Seylan Bank PLC increased its net profits for the quarter ended September 30, 2016 (3Q16) 8.08 percent to Rs.1.08 billion from a year ago amid lowering margins and rising bad loans in an increasing interest rate market, the interim results filed with the stock exchange showed.
The earnings per share slightly rose to Rs.3.14 from Rs.2.90 a year ago.
Meanwhile for the nine months, the banking group recorded Rs.8.17 profit per share or Rs.2.82 billion from Rs.7.87 profit per share a year ago, recording a 3.7 percent increase over the previous year.
The bank gave Rs.29.3 billion worth of loans recording a14.7 percent increase in its loans and advances book to Rs.228.1 billion. Rupee overdrafts grew Rs.8.1 billion while the housing loans grew by little under a billion rupees and gold-backed loans grew closer to Rs.600 million. Growth in credit cards was less impressive. The bank has an asset base of Rs.337.6 billion by the end of September, an increase of little under 14 percent over the nine months.
However, the bank saw its asset quality took a slight dent as its gross non-performing loan (NPL) ratio rose to 5.12 percent from 4.68 percent in December 2015.
Seylan Bank is one of the few successful corporate turnaround stories in the banking industry as the bank was able gradually bring down its double digit NPL ratio to closer to industry average levels, which now in fact stands at historically low of 3.0 percent.
The provisions made for possible bad loans in respect of individual customers rose 39 percent Year-on-Year (YoY) to Rs.241.8 million during the quarter while the general provisions rose to Rs.20.6 million from a provision reversal of Rs.221.6 million a year ago.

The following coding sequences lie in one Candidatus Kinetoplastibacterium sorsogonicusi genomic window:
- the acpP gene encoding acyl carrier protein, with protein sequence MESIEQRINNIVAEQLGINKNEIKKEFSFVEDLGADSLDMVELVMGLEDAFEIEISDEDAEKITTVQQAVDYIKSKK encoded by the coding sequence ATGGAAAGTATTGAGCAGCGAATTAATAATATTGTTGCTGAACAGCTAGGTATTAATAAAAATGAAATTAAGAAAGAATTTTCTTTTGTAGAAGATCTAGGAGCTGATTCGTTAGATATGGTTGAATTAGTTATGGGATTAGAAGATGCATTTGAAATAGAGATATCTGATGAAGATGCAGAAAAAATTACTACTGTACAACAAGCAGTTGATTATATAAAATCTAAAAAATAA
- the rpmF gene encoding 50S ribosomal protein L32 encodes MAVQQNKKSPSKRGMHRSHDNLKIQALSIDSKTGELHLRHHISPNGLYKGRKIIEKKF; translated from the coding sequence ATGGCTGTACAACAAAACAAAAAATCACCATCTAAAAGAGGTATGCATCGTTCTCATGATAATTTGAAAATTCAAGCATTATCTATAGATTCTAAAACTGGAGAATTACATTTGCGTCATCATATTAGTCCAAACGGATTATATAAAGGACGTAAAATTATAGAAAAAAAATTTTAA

The deposits grew Rs.26.2 billion or 11.7 percent to Rs.250.7 billion but the low cost deposit base measured by the current and savings accounts (CASA) fell to 33.7 percent by the end of September from 36.3 percent at the beginning of the year.
The bank in July also raised Rs. 5.0 billion in subordinated debentures with 5 and 7 year tenors at between 13- 13.75 percent.
This higher cost of funds made a dent on the bank’s net interest margin to 4.0 percent from 4.68 percent at the beginning of the year but still higher than the 3.5 percent industry average.
The bank now plans to raise another Rs.8.0 billion in senior debentures in the coming weeks in tenors of three-year and four-year to expand its loan book.
Bank’s capital adequacy came under pressure due to growth in the risk weighted assets or loans. The Tier I capital adequacy ratio (CAR) stood at 10.26 percent in corresponds to 12.24 percent at the beginning of the year while the Tier II CAR remained unchanged at 12.87 percent between the nine months as the subordinated debenture in July would have cushioned the ratio.
Meanwhile, quite notably the bank recouped its realized and un-realized losses made on its gilt investments during the third quarter as the bank made a net trading gain of Rs.198.4 million against a loss of Rs.204 million a year ago.
The bank further made an un-realized gain of Rs.960.3 million for the quarter against a loss of Rs.699.6 million during the corresponding quarter a year ago.
Seylan was among the banks which were battered heavily by the rising interest rates as its large gilt edged portfolio incurred both realized and marked-to-market losses in previous quarters.
As of September 30, the government held 32.36 percent stake in the bank through Sri Lanka Insurance Corporation Limited, Employees’ Provident Fund and Bank of Ceylon.
Nanayakkara family controlled 23.42 percent stake through Brown & Company PLC and LOLC Investments Limited.